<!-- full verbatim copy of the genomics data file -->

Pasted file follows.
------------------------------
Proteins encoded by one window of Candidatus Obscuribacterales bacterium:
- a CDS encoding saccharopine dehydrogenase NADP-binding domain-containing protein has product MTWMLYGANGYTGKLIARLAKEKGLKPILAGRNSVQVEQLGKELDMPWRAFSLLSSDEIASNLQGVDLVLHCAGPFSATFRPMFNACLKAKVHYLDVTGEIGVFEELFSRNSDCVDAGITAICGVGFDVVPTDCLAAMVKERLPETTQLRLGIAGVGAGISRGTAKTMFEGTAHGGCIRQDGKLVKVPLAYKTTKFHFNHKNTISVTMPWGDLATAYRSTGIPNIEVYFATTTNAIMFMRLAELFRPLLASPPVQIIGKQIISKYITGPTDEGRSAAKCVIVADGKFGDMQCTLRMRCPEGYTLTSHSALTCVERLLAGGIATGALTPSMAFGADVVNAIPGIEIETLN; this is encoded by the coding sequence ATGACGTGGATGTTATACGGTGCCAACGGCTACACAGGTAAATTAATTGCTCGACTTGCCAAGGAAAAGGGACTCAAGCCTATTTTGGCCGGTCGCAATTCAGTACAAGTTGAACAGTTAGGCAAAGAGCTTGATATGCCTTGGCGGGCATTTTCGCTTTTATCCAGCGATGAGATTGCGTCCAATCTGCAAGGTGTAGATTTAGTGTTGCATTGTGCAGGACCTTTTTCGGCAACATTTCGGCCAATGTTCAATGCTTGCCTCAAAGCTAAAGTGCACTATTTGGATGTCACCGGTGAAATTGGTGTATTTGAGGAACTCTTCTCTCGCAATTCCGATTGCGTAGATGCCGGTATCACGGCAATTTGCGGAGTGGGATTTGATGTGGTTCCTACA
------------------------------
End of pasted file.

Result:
Proteins encoded by one window of Candidatus Obscuribacterales bacterium:
- a CDS encoding saccharopine dehydrogenase NADP-binding domain-containing protein has product MTWMLYGANGYTGKLIARLAKEKGLKPILAGRNSVQVEQLGKELDMPWRAFSLLSSDEIASNLQGVDLVLHCAGPFSATFRPMFNACLKAKVHYLDVTGEIGVFEELFSRNSDCVDAGITAICGVGFDVVPTDCLAAMVKERLPETTQLRLGIAGVGAGISRGTAKTMFEGTAHGGCIRQDGKLVKVPLAYKTTKFHFNHKNTISVTMPWGDLATAYRSTGIPNIEVYFATTTNAIMFMRLAELFRPLLASPPVQIIGKQIISKYITGPTDEGRSAAKCVIVADGKFGDMQCTLRMRCPEGYTLTSHSALTCVERLLAGGIATGALTPSMAFGADVVNAIPGIEIETLN; this is encoded by the coding sequence ATGACGTGGATGTTATACGGTGCCAACGGCTACACAGGTAAATTAATTGCTCGACTTGCCAAGGAAAAGGGACTCAAGCCTATTTTGGCCGGTCGCAATTCAGTACAAGTTGAACAGTTAGGCAAAGAGCTTGATATGCCTTGGCGGGCATTTTCGCTTTTATCCAGCGATGAGATTGCGTCCAATCTGCAAGGTGTAGATTTAGTGTTGCATTGTGCAGGACCTTTTTCGGCAACATTTCGGCCAATGTTCAATGCTTGCCTCAAAGCTAAAGTGCACTATTTGGATGTCACCGGTGAAATTGGTGTATTTGAGGAACTCTTCTCTCGCAATTCCGATTGCGTAGATGCCGGTATCACGGCAATTTGCGGAGTGGGATTTGATGTGGTTCCTACA